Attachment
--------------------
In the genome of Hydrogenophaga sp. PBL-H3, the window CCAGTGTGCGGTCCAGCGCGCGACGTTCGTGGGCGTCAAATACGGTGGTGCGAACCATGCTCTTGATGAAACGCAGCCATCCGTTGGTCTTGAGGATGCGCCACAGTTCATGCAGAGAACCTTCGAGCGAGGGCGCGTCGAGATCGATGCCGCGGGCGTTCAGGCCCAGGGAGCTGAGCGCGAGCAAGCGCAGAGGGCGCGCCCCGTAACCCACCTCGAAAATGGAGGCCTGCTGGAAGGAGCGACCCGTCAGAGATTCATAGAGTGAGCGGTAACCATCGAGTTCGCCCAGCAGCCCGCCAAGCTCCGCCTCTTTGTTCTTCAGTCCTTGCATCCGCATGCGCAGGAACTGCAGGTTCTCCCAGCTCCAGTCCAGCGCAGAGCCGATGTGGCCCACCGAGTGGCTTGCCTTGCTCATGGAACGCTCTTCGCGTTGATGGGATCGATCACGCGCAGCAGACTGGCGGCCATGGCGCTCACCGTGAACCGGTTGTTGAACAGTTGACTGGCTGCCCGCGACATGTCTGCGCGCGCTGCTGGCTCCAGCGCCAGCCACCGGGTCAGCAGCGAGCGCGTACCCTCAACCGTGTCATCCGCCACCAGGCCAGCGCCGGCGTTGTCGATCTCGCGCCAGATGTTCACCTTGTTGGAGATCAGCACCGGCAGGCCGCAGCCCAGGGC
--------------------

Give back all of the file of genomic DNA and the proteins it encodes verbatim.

In the genome of Hydrogenophaga sp. PBL-H3, the window CCAGTGTGCGGTCCAGCGCGCGACGTTCGTGGGCGTCAAATACGGTGGTGCGAACCATGCTCTTGATGAAACGCAGCCATCCGTTGGTCTTGAGGATGCGCCACAGTTCATGCAGAGAACCTTCGAGCGAGGGCGCGTCGAGATCGATGCCGCGGGCGTTCAGGCCCAGGGAGCTGAGCGCGAGCAAGCGCAGAGGGCGCGCCCCGTAACCCACCTCGAAAATGGAGGCCTGCTGGAAGGAGCGACCCGTCAGAGATTCATAGAGTGAGCGGTAACCATCGAGTTCGCCCAGCAGCCCGCCAAGCTCCGCCTCTTTGTTCTTCAGTCCTTGCATCCGCATGCGCAGGAACTGCAGGTTCTCCCAGCTCCAGTCCAGCGCAGAGCCGATGTGGCCCACCGAGTGGCTTGCCTTGCTCATGGAACGCTCTTCGCGTTGATGGGATCGATCACGCGCAGCAGACTGGCGGCCATGGCGCTCACCGTGAACCGGTTGTTGAACAGTTGACTGGCTGCCCGCGACATGTCTGCGCGCGCTGCTGGCTCCAGCGCCAGCCACCGGGTCAGCAGCGAGCGCGTACCCTCAACCGTGTCATCCGCCACCAGGCCAGCGCCGGCGTTGTCGATCTCGCGCCAGATGTTCACCTTGTTGGAGATCAGCACCGGCAGGCCGCAGCCCAGGGC